A clinical questionnaire for patients in addition to medical images is an accepted way to improve the reading of images by radiologists27-29. Similarly, telemedicine is used in cardiology: electrocardiogram images are sent with clinical data for remote medical assistance29.

In 1970, a study in England showed that in 80% of outpatients the isolated clinical questionnaire was responsible for 82.5% of diagnoses, clinical examination for more than 8.75% and additional tests for more than 8.75%30. Several other studies showed that the main diagnostic tool of the physician is a clinical questionnaire and physical examination31,32.

A movement began in the 1990s for the implementation of a rigorous scientific methodology for diagnostic studies. This initiative states that the clinical questionnaire and physical examination give the doctor all the necessary tools for diagnosis, diagnostic hypotheses, and to identify patients in the early stages of diseases that could lead to death33.

Developing countries with large geographical areas usually have insufficient medical assistance as well as an imbalanced distribution of doctors. The use of teledermatology could be of benefit for the remote regions of these countries, allowing early diagnosis of skin cancer in this population. One possible strategy is to train local healthcare providers to take pictures of suspicious skin lesions and send the images for remote diagnosis by experienced dermatologists34,35.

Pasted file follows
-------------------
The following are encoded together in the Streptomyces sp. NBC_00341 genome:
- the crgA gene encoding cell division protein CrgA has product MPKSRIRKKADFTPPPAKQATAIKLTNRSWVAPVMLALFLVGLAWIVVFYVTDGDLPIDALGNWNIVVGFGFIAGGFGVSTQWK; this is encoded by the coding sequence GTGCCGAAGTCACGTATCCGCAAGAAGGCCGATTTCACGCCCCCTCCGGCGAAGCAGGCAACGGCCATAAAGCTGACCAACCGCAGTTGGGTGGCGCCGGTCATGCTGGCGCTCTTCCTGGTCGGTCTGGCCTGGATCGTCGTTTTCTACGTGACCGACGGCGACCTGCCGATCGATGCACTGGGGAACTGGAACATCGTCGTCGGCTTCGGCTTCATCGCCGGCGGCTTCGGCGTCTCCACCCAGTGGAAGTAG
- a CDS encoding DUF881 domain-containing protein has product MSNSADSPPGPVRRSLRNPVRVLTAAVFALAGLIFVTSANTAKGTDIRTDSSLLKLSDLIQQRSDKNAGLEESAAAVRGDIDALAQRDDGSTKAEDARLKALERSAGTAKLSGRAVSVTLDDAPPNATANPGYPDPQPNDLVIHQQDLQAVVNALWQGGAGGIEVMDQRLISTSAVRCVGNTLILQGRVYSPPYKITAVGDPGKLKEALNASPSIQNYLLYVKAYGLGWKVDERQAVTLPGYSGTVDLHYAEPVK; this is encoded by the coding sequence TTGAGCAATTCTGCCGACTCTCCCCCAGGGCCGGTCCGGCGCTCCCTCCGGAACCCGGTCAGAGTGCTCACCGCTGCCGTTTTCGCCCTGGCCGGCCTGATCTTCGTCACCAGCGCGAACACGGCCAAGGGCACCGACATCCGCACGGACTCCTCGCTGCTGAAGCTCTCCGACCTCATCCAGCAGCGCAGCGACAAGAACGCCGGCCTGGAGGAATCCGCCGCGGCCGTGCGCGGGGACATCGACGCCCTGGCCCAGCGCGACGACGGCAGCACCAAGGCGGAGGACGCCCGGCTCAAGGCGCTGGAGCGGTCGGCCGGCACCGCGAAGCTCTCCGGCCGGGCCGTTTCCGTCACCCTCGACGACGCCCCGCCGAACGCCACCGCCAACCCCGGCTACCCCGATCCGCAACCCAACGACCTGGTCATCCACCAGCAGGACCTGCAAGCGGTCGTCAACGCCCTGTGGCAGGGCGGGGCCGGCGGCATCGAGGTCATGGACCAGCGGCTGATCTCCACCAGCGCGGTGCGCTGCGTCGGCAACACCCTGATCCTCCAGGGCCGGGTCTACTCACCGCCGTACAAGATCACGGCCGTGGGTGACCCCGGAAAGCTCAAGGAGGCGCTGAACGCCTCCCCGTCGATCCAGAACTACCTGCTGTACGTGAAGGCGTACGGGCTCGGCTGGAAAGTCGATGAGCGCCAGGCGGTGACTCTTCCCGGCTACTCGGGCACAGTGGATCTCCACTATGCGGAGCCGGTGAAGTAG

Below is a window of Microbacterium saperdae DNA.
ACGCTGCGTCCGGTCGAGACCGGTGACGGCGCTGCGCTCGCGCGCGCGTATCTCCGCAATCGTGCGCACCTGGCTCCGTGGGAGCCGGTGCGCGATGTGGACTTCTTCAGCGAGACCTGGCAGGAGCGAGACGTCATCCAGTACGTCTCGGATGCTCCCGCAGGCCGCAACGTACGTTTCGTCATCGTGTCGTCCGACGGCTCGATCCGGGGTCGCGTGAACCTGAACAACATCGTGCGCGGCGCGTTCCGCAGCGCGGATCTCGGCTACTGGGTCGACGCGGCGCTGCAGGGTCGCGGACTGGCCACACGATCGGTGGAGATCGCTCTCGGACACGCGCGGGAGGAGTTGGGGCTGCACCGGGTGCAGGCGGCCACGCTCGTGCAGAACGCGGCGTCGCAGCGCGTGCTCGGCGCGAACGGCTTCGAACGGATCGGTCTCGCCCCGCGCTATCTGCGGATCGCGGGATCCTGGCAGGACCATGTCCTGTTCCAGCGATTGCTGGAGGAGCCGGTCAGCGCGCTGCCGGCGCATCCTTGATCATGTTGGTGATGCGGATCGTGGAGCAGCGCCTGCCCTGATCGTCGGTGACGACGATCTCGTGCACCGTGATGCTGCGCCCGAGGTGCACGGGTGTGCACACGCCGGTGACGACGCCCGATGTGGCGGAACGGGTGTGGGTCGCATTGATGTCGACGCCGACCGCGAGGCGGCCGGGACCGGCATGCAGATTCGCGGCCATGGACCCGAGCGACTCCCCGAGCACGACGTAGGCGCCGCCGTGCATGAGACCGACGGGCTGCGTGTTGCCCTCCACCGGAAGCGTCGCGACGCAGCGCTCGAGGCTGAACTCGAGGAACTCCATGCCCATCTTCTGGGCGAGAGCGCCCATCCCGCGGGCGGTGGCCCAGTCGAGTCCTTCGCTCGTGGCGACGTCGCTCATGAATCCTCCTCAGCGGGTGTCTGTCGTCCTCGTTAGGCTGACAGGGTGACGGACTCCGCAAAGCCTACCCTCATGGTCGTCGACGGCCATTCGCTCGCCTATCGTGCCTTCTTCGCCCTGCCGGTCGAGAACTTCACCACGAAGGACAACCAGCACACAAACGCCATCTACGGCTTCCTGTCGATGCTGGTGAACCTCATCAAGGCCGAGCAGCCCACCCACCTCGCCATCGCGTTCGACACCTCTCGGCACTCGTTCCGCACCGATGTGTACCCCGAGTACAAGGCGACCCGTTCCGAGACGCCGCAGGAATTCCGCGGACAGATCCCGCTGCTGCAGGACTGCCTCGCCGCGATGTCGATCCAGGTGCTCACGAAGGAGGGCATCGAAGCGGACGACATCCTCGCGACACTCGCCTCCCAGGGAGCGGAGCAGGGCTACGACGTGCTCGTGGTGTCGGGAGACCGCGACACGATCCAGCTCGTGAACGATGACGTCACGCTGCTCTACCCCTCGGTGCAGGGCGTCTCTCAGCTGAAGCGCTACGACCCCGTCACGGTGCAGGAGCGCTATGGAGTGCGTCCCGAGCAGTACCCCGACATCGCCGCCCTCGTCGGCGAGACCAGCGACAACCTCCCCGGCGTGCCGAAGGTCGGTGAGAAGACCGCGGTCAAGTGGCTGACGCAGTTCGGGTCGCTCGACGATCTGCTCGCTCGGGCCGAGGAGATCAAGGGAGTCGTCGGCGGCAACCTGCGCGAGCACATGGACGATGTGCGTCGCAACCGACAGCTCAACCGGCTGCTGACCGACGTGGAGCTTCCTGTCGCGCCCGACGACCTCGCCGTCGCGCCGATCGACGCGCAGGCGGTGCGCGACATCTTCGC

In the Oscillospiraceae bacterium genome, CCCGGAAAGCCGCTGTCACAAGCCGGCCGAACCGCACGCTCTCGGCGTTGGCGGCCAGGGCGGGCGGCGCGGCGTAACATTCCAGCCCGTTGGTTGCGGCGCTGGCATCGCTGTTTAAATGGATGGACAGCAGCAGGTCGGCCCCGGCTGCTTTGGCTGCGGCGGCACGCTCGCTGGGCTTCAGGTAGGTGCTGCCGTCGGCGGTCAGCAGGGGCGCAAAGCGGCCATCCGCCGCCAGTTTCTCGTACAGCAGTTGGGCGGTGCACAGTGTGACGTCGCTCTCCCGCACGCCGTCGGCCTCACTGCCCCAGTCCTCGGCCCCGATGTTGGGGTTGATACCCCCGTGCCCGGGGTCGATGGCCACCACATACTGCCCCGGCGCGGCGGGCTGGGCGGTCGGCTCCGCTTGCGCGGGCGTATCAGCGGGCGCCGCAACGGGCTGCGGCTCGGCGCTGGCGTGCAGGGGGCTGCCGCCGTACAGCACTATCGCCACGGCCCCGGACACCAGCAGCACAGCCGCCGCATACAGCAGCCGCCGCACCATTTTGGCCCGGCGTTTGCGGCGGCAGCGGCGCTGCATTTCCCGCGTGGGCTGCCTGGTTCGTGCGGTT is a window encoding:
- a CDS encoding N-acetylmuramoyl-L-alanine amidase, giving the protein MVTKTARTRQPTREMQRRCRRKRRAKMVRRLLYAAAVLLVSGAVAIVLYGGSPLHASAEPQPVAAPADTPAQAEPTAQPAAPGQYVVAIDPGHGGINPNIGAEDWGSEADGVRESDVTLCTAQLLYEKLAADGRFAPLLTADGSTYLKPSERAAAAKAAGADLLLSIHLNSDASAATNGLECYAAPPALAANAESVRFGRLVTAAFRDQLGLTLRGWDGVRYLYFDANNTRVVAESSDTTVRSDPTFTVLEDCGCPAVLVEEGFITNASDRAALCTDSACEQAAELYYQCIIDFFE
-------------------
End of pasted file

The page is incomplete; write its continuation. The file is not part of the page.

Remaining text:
The aim of this study was to evaluate the importance of the increment of a clinical patient questionnaire to digital photography for the diagnosis of skin cancer via teledermatology in distant and rural areas of Brazilian territory using mobile units.


The Cancer Prevention Department (CDP) and the Department of Skin Cancer at Barretos Cancer Hospital (BCH, Barretos, Brazil), performed the skin cancer screening. The program is based on the use of Mobile Unit (MU) of Cancer Prevention that regularly visits the remote areas of Brazil. This MU is fully equipped to perform clinical procedures and small surgical procedures; regarding skin lesions, the team is able to perform 40 clinical dermatology examinations or procedures per day, including cryotherapy and surgery. One well-trained medical doctor is in charge of skin lesion examination by visual inspection.